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  8. Yes. The Amboy Dukes. "Journey to the Center of the Mind". No one knew who Ted Nugent was at that time. Little did he know that was the high point in his now disgusting "career". At that time the New Place would feature a three-band evening. There was a stage upstairs and over the dance area, another performance "balcony" above and hanging off the wall, and another on the ground floor. Each band's performance would pick up when the other band finished, each at a different "stage" to provide continuity and to avoid a delay between "setting up". Many cars in the parking area with "steamed-up" windows.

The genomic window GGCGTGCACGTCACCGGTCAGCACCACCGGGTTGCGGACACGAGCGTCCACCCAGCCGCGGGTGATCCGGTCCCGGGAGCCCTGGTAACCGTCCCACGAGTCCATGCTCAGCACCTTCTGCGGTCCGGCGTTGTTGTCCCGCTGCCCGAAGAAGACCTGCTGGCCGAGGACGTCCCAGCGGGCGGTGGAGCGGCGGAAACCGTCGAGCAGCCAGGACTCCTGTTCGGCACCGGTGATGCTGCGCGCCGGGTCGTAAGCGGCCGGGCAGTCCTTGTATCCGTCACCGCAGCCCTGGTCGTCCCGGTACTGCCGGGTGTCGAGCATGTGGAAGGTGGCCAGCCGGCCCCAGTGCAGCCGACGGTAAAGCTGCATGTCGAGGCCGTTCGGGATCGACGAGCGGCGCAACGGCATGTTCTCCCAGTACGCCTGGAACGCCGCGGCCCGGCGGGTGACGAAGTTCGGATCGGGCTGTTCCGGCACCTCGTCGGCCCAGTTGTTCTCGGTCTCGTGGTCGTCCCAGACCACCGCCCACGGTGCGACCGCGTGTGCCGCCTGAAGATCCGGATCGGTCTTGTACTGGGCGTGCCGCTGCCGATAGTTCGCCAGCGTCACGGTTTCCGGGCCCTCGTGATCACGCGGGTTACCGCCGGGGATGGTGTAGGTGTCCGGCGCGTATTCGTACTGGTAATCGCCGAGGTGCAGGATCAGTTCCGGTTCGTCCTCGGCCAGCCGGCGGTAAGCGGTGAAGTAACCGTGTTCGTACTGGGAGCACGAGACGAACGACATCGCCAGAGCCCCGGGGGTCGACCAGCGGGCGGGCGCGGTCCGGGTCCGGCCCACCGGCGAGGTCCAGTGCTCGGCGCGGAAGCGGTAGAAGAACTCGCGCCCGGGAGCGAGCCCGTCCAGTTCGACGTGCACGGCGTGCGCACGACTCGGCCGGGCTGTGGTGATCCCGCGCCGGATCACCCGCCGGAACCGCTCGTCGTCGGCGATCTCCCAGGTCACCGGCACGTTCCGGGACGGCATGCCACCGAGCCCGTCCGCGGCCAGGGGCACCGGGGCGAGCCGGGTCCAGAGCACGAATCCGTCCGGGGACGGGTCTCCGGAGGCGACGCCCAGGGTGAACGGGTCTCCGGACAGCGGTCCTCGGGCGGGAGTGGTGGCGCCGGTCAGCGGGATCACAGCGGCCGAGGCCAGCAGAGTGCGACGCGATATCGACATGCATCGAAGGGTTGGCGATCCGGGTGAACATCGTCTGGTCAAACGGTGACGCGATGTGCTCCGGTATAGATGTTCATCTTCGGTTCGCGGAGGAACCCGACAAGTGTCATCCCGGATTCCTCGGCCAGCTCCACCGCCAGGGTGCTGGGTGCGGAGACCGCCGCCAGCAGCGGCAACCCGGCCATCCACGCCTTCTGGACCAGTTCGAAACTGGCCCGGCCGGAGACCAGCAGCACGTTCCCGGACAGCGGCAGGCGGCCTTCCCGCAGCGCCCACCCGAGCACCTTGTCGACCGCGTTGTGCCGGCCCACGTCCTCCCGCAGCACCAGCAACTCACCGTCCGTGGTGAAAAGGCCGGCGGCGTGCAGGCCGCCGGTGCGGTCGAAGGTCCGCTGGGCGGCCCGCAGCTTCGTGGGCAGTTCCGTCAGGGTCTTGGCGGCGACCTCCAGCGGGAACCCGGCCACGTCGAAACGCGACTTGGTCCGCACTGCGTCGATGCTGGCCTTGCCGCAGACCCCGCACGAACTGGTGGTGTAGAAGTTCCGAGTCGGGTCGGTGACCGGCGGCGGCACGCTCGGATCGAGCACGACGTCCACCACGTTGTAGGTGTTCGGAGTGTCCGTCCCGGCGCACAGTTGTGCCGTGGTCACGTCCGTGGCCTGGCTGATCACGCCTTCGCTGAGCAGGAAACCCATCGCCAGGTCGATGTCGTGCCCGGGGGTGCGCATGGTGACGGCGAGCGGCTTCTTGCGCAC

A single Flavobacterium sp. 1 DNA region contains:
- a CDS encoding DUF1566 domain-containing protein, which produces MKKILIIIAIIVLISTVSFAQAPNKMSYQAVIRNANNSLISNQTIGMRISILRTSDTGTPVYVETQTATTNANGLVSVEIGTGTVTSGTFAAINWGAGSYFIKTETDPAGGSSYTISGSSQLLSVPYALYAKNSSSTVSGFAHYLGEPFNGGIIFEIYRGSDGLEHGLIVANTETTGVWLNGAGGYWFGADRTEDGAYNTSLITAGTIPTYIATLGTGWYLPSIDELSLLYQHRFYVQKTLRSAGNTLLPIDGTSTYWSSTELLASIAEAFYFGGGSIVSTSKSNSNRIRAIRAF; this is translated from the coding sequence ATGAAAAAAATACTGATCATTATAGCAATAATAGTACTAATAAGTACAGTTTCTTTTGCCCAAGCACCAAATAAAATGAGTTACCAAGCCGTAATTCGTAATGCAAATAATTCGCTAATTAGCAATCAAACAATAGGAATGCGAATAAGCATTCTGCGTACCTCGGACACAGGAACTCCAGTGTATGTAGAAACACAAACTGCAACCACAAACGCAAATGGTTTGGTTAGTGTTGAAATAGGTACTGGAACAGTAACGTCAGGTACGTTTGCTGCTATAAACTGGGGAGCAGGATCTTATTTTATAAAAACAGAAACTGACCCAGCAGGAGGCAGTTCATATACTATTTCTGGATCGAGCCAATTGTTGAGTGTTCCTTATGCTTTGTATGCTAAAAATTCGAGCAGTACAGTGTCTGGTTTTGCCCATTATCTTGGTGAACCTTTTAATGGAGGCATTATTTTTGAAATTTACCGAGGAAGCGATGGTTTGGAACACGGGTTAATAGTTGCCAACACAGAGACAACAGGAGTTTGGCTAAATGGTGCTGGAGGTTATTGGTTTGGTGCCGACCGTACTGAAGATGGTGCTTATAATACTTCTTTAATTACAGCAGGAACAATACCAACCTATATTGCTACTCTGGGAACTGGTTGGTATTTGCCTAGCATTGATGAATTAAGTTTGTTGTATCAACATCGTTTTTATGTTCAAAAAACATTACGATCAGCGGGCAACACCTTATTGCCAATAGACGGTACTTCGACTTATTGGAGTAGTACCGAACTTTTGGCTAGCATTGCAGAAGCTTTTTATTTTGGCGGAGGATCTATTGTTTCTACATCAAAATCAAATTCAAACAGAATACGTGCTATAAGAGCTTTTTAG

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  9. Which brings to mind the above poster, announcing The Flock. Growing up in the NW suburbs of Chicago, and later living in the Fox Valley, many of these other garage bands could be seen performing at The New Place and The Cellar. The Cryan Shames, Shadows of Knight as well as The Paul Butterfield Blues Band w Bloomfield and Bishop. I was enrolled at Wright Jr. College in '66 where some of the members of the "Flock" attended. I was in PE w Freddie Glickstein, and a couple of the other guys, as well as members of the Count 5 ("Psychotic Reaction"). Playing in a couple of garage bands myself, we would often go to these venues to see the other guys perform. Other popular venues were the "mixers" at Loyola and UI-Chicago, where I've seen Baby Huey and the Babysitters, New Colony Six, The Castaways, The Ides of March, and of course, Arron Russo's Electric Theater (Kinetic Playground), where many then famous bands would perform, also as a three-band evening. These included, Iron Butterfly, Steppenwolf, Country Joe, The Youngbloods, and many more. Chicago's Old Town, where Butterfield was practically the house band at Big John's on Wells St. was a particularly hot spot. The Purple Onion featured Jimmy Smith, and the Fickle Pickle also featured more folk-type artists. Old Town was my crowd's hangout and we regularly joined Jim and Roger McGuinn. I ran into The Flock when I was at Boulder, CO up at their "country place" at some glacier lake during a visit in '70. Check out the Flock's Jerry Goodman and what he did subsequently. From a garage band performing at The New Place to the Mahavishnu Orchestra, Jan Hammer, Billy Cobham, The Dixie Dregs, Shadowfax, and scoring motion pictures, incl. "Search for Intelligent Life in the Universe, Mr. Saturday Night, Dirty Rotten Scoundrels, and numerous other projects. Check him out on Wiki. Also noteworthy was the Hot Rod and Custom Car Show at Navy Pier, '66. Big Daddy Roth was there doing his shirt thing and performing was "The Sunliners". They became "Rare Earth" with the hit, "I Just Want to Celebrate", lately featured in some TV commercial. My friends in the H.S. days attended Taft H.S. Nick Fortuna, lead singer of "The Buckinghams" was one of their classmates.